One has just been sent out as a biblical dove, has found nothing green, and slips back
into the darkness of the ark -- Kafka

Sunday, November 27, 2011

Flaubert's "Dictionary of Received Ideas"

The Dictionary of Received Ideas (in French, Le Dictionnaire des idées reçues) is a short satirical work collected and published in 1911-3 from notes compiled by Gustave Flaubert during the 1870s, lampooning the clichés endemic to French society under the Second French Empire. It takes the form of a dictionary of automatic thoughts and platitudes, self-contradictory and insipid. It is often paired with the Sottisier (a collection of stupid quotations taken from the books of famous writers).

At the time of Flaubert's death, it was unclear whether he intended eventually to publish it separately, or as an appendix to his unfinished novel, Bouvard et Pécuchet. In some of his notes, it seems that Flaubert intended the dictionary to be taken as the final creation of the two protagonists. In other notes, it seems the Sottisier is intended as their final work.

The idea of a spoof encyclopedia had fascinated him all his life. As a child, he had amused himself by writing down the absurd utterances of a friend of his mother's, and over the course of his career he speculated as to the best format for a compilation of stupidities. In a letter to Louis Bouilhet from 1850, Flaubert wrote: "Such a book, with a good preface in which the motive would be stated to be the desire to bring the nation back to Tradition, Order and Sound Conventions—all this so phrased that the reader would not know whether or not his leg was being pulled—such a book would certainly be unusual, even likely to succeed, because it would be entirely up to the minute." He wrote to Louise Colet in 1852: "No law could attack me, though I should attack everything. It would be the justification of Whatever is, is right. I should sacrifice the great men to all the nitwits, the martyrs to all the executioners, and do it in a style carried to the wildest pitch—fireworks.... After reading the book, one would be afraid to talk, for fear of using one of the phrases in it."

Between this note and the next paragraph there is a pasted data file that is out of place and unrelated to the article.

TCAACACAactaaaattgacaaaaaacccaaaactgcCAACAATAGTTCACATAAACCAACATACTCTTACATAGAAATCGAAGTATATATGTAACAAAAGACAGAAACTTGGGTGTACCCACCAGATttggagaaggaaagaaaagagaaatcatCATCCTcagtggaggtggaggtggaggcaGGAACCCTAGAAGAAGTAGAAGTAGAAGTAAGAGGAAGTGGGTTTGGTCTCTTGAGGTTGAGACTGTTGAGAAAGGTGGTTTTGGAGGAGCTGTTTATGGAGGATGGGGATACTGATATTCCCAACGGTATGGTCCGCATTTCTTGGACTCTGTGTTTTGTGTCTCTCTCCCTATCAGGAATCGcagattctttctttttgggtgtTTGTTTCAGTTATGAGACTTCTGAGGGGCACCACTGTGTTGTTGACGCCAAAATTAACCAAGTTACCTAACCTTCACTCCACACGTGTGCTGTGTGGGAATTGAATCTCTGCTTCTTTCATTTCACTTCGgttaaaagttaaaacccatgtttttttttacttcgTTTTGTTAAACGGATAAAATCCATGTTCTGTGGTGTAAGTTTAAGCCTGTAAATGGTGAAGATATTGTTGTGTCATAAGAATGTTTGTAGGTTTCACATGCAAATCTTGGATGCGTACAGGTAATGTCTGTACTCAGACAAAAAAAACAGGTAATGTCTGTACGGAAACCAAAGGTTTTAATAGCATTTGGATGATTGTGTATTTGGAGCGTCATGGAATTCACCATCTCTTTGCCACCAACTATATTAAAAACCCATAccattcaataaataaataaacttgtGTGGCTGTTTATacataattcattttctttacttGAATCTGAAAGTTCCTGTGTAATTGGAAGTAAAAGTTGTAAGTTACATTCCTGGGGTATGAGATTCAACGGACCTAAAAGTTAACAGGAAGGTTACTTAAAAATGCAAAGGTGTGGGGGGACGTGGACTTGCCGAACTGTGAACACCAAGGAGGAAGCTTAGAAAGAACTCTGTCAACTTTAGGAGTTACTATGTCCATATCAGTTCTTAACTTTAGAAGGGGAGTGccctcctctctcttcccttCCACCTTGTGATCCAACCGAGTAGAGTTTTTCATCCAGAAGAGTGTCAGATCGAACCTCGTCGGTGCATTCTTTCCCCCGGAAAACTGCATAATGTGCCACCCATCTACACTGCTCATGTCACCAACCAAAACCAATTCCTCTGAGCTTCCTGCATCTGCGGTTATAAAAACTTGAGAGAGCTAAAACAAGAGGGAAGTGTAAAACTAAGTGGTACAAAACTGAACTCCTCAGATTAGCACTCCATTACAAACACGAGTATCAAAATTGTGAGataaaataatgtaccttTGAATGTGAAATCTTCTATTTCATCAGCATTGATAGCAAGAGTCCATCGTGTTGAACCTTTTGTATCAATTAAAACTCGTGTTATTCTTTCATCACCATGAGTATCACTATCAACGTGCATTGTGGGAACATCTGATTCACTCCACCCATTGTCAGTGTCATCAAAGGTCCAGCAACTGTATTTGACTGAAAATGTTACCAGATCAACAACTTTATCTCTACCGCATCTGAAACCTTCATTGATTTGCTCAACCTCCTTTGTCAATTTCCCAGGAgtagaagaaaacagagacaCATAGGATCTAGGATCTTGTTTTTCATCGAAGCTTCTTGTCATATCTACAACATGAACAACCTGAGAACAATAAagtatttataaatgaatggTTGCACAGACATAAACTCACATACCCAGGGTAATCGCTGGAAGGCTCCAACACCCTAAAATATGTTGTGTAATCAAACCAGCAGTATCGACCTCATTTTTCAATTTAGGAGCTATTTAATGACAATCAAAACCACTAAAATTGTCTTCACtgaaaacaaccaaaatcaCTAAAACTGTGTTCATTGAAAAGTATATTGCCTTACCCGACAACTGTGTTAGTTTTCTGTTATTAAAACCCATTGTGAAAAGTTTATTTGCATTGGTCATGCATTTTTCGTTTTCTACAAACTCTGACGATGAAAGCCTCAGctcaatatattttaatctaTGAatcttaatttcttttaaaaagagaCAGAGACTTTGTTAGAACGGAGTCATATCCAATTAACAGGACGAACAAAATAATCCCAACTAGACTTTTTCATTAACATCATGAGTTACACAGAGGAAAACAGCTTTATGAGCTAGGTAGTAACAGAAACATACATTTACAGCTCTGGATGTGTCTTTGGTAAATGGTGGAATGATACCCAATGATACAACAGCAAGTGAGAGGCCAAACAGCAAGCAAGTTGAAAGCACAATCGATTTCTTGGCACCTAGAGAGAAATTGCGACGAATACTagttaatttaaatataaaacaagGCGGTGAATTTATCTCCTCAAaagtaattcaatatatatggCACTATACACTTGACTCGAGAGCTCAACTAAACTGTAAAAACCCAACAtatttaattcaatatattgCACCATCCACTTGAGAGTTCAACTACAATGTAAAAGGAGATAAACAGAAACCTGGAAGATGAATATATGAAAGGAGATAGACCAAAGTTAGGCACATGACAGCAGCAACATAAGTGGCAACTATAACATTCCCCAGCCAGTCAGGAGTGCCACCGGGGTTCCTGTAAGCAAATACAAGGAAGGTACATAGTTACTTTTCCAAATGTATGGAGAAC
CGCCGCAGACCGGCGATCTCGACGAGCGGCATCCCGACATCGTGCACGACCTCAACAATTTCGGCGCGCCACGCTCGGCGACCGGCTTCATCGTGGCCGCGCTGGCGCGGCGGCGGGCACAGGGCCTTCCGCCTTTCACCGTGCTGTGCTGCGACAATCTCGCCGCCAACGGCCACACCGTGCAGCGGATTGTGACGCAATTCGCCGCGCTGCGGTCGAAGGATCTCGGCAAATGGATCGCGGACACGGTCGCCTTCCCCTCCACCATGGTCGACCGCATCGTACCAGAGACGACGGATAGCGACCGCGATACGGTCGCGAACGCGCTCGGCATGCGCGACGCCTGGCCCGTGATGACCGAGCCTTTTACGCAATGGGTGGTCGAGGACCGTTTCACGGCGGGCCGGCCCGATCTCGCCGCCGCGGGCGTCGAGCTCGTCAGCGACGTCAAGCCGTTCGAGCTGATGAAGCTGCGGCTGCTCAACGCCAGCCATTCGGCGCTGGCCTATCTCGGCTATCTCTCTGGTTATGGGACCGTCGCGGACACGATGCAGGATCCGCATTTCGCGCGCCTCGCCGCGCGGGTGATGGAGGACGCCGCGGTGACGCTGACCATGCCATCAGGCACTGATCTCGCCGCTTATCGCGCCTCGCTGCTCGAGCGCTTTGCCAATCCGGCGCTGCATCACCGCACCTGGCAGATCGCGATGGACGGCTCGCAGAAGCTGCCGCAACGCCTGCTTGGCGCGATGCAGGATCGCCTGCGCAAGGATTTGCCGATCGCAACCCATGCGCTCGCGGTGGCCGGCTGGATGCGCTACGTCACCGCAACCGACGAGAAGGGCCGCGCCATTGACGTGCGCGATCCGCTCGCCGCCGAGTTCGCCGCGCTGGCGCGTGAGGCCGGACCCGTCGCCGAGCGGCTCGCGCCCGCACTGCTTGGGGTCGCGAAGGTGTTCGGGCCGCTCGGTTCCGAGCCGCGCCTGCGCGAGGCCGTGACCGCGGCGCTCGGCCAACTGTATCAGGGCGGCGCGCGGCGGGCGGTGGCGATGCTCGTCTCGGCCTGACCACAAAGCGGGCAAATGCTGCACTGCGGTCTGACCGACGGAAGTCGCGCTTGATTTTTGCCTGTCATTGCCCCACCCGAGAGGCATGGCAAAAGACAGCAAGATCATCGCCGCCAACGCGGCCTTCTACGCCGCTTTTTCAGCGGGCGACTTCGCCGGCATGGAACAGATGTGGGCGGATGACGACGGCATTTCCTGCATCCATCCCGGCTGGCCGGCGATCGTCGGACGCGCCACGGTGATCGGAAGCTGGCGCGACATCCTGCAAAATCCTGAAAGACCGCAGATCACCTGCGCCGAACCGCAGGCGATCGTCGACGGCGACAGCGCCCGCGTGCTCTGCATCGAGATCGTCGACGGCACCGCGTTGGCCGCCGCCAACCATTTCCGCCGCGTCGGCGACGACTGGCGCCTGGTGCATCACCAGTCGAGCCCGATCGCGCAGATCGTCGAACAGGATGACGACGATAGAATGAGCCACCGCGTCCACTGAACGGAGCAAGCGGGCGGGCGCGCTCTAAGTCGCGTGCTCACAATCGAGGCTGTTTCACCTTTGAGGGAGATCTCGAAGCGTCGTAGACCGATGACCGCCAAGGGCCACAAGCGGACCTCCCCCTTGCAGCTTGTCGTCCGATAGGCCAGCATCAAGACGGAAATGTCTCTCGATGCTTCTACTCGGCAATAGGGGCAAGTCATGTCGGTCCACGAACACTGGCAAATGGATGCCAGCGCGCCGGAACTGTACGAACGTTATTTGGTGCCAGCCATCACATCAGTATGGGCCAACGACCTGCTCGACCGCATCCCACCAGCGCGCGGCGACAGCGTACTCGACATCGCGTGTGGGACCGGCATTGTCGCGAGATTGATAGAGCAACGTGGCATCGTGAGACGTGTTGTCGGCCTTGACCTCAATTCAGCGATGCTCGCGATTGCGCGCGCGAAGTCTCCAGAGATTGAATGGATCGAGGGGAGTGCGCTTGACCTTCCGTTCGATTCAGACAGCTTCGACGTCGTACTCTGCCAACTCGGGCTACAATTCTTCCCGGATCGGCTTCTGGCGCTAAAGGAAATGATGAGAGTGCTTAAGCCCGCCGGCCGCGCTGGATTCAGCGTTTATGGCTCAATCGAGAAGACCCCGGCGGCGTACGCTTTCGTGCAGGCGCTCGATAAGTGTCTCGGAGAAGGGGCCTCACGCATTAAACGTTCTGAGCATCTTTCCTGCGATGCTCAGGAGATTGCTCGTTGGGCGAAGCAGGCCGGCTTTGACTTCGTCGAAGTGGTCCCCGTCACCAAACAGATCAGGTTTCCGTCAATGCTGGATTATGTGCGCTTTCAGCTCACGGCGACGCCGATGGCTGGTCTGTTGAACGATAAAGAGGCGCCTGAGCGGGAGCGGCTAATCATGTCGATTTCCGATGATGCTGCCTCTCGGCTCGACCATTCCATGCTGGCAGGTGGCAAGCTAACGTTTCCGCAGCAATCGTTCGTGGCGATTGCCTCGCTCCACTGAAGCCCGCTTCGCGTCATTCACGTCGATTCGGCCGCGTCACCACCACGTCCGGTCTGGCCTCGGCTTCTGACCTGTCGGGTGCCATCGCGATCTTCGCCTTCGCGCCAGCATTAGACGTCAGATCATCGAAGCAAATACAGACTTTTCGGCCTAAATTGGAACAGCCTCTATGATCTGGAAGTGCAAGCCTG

The dictionary is comparable in many respects to Ambrose Bierce's The Devil's Dictionary, but takes the opposite tack by affirming all the commonplace notions.

[From Wikipedia: ]


The Illustrated Dictionary of Received Ideas (an interesting idea I stumbled on) is an ongoing project (from 2009 to the present) by Gareth Long & Derek Sullivan:
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